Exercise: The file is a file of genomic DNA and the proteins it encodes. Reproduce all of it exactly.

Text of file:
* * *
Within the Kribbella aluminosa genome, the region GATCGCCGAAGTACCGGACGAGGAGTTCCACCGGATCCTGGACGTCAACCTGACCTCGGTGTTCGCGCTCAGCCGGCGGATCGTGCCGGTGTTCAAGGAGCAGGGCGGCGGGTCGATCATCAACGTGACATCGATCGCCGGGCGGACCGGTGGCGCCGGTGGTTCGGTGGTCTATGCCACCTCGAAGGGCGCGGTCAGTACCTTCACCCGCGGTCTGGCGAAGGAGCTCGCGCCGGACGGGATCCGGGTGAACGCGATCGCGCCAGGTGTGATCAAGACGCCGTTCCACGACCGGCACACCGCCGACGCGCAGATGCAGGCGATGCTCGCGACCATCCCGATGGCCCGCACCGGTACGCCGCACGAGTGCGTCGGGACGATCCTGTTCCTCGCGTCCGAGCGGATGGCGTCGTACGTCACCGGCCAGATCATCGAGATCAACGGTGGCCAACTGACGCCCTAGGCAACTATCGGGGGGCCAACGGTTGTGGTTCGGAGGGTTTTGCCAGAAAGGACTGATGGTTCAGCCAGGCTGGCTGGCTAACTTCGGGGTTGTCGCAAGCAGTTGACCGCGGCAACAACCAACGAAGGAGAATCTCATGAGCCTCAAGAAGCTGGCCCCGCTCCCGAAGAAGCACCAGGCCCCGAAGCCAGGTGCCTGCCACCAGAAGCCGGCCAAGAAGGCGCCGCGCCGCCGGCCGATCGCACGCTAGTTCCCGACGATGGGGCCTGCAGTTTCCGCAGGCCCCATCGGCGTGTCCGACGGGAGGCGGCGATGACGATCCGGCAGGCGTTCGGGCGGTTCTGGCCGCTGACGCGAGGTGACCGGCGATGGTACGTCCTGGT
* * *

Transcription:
Within the Kribbella aluminosa genome, the region GATCGCCGAAGTACCGGACGAGGAGTTCCACCGGATCCTGGACGTCAACCTGACCTCGGTGTTCGCGCTCAGCCGGCGGATCGTGCCGGTGTTCAAGGAGCAGGGCGGCGGGTCGATCATCAACGTGACATCGATCGCCGGGCGGACCGGTGGCGCCGGTGGTTCGGTGGTCTATGCCACCTCGAAGGGCGCGGTCAGTACCTTCACCCGCGGTCTGGCGAAGGAGCTCGCGCCGGACGGGATCCGGGTGAACGCGATCGCGCCAGGTGTGATCAAGACGCCGTTCCACGACCGGCACACCGCCGACGCGCAGATGCAGGCGATGCTCGCGACCATCCCGATGGCCCGCACCGGTACGCCGCACGAGTGCGTCGGGACGATCCTGTTCCTCGCGTCCGAGCGGATGGCGTCGTACGTCACCGGCCAGATCATCGAGATCAACGGTGGCCAACTGACGCCCTAGGCAACTATCGGGGGGCCAACGGTTGTGGTTCGGAGGGTTTTGCCAGAAAGGACTGATGGTTCAGCCAGGCTGGCTGGCTAACTTCGGGGTTGTCGCAAGCAGTTGACCGCGGCAACAACCAACGAAGGAGAATCTCATGAGCCTCAAGAAGCTGGCCCCGCTCCCGAAGAAGCACCAGGCCCCGAAGCCAGGTGCCTGCCACCAGAAGCCGGCCAAGAAGGCGCCGCGCCGCCGGCCGATCGCACGCTAGTTCCCGACGATGGGGCCTGCAGTTTCCGCAGGCCCCATCGGCGTGTCCGACGGGAGGCGGCGATGACGATCCGGCAGGCGTTCGGGCGGTTCTGGCCGCTGACGCGAGGTGACCGGCGATGGTACGTCCTGGT